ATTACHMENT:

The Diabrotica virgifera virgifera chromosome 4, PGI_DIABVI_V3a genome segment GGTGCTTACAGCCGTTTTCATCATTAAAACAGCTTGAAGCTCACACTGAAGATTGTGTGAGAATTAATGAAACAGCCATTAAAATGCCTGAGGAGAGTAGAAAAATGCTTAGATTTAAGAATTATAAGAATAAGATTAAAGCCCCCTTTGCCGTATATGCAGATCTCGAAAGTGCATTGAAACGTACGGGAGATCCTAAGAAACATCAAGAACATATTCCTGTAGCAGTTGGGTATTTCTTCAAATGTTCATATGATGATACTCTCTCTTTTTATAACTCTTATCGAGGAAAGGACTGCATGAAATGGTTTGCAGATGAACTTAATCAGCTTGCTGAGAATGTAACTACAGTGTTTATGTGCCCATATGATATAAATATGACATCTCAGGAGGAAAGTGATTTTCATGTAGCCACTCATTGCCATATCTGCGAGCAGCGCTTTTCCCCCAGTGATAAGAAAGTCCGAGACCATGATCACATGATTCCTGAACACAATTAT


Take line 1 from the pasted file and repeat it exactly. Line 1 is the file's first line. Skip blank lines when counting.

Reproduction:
The Diabrotica virgifera virgifera chromosome 4, PGI_DIABVI_V3a genome segment GGTGCTTACAGCCGTTTTCATCATTAAAACAGCTTGAAGCTCACACTGAAGATTGTGTGAGAATTAATGAAACAGCCATTAAAATGCCTGAGGAGAGTAGAAAAATGCTTAGATTTAAGAATTATAAGAATAAGATTAAAGCCCCCTTTGCCGTATATGCAGATCTCGAAAGTGCATTGAAACGTACGGGAGATCCTAAGAAACATCAAGAACATATTCCTGTAGCAGTTGGGTATTTCTTCAAATGTTCATATGATGATACTCTCTCTTTTTATAACTCTTATCGAGGAAAGGACTGCATGAAATGGTTTGCAGATGAACTTAATCAGCTTGCTGAGAATGTAACTACAGTGTTTATGTGCCCATATGATATAAATATGACATCTCAGGAGGAAAGTGATTTTCATGTAGCCACTCATTGCCATATCTGCGAGCAGCGCTTTTCCCCCAGTGATAAGAAAGTCCGAGACCATGATCACATGATTCCTGAACACAATTAT